heavy on the forehand...

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heavy on the forehand...

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    07-05-2009, 09:25 PM
heavy on the forehand...

My OTTB isn't totally engaging her hind end and gets a little heavy on the forehand at times.
I've been trying vary our workouts with things to help but I'm running out of ideas...
What are some exercises you do to keep your horse off the forehand?
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    07-05-2009, 09:41 PM
Transitions, transitions and transitions. Mix in a lot of bending and suppling exercises. It works for my TB. A fun one I've been doing is, working trot on diagonal, transition to shorter collected trot when approaching the short side. Overbend during this phase. Halfway through short side, transition down to working energetic walk, coming out of corner do several steps of shoulderfore or simply overbend if he doesn't know shoulderfore yet. Come off rail and transition back up to working trot and repeat it all in the other direction. It's basically a flat figure 8 with transitions and bending mixed in.
    07-05-2009, 09:49 PM
Thanks! I'm heading to the barn to ride her in a few so I'll definitely try that one today.
    07-05-2009, 10:39 PM
I agree with puck re: transitions. One thing to note is don't always do 'lengthening on the long side, shorten on the short side' as some horses anticipate it and start to blast out of the corner. Mix it up a bit.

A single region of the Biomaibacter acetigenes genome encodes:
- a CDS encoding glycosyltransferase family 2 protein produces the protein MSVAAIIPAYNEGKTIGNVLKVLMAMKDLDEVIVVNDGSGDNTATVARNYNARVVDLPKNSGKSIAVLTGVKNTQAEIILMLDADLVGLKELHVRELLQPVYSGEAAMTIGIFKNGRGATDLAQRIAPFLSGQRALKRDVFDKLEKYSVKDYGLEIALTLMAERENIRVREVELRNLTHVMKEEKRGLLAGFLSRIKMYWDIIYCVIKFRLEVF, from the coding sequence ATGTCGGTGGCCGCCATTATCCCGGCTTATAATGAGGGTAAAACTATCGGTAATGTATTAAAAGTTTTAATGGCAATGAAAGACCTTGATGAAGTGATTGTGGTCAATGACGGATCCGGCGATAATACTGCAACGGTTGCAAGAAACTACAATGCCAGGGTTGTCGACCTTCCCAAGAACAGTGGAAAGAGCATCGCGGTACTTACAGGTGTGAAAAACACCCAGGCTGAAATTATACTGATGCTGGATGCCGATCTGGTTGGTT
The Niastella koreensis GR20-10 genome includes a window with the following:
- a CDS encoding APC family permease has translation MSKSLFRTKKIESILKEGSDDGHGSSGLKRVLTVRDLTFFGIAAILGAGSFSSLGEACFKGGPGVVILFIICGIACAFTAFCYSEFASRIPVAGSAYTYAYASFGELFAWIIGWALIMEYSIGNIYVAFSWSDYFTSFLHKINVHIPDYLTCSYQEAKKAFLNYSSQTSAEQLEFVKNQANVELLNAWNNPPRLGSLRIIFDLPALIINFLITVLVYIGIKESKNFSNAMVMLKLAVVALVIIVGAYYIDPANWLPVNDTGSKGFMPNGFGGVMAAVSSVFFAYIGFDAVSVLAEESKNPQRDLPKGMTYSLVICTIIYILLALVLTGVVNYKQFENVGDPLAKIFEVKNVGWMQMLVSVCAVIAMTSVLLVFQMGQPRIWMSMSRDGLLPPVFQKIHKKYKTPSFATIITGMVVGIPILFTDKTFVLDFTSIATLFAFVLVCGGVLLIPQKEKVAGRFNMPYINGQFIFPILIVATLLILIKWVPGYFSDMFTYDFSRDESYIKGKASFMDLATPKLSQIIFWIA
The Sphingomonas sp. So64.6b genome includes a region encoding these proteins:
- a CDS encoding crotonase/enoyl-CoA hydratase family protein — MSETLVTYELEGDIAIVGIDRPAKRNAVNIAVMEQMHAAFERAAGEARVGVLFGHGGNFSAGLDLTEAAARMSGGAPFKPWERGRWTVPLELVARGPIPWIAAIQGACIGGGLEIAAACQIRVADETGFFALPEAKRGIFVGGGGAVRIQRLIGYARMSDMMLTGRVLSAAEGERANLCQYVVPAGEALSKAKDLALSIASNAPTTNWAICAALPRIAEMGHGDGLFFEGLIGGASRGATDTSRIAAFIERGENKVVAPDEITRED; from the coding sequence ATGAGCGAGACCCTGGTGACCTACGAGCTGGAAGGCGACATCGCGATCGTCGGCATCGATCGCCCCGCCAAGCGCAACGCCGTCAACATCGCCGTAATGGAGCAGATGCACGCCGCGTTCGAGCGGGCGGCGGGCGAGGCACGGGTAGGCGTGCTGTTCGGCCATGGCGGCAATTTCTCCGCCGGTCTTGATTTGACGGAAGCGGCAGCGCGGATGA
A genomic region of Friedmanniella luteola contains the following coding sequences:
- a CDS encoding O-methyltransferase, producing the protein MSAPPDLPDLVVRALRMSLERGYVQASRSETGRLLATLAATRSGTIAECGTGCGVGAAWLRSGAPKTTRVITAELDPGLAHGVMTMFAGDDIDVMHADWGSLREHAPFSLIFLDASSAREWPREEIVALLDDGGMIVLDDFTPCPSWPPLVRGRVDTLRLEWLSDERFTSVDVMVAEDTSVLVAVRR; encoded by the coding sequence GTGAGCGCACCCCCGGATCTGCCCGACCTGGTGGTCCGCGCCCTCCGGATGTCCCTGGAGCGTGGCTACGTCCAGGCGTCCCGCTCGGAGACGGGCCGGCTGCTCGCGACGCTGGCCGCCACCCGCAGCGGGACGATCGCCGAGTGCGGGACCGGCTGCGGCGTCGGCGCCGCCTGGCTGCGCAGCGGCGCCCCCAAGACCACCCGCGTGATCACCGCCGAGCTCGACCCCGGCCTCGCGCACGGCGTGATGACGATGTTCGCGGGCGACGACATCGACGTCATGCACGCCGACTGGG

Additionally, if you have any hills in the area, lots of trotting up and down hills can really build up your horse's butt.

Rein-back can really help a horse sit on its butt a bit more. Don't over do it, but it's useful in the correct amount.
    07-06-2009, 03:37 PM
Yeah, I got burned on the rein back. I started using it too much and my TB quickly learned to use it to not go forward when he doesn't feel like working. He also stopped standing still at the halt. Instead he'd do a nice halt and then back up a few steps. I can just see him backing his way out of the dressage arena while I'm trying to salute!
    07-06-2009, 03:59 PM
^Ugh. One of the hardest things about training horses is that you have to be smarter than they are. I don't know about you, but I find that can be a problem for me (especially with the TBs).

Another thing is to teach your horse TOF before the rein back. Once the 'back up' button is installed, any combination of leg and hand translates to "I want you to back up". Kind of like that saying where everything looks like a nail when all you have is a hammer. Horse gets confused and does the only thing it knows how to do. Total nightmare.
    07-06-2009, 06:44 PM
You should of been there when I taught him to leg yeild. He got so used to me going down the quarterline or centerline and then yeildling, that he forgot how to go straight. Any slight unintentional cue from me had him going sideways. I've had to omit if from our training for the past month to get ready for a dressage show, so we can go down the centerline straight. You're darn right about TB's and brains. He is one sharp cookie! Now before I teach him anything new, I ask myself what possible side effects it might produce.

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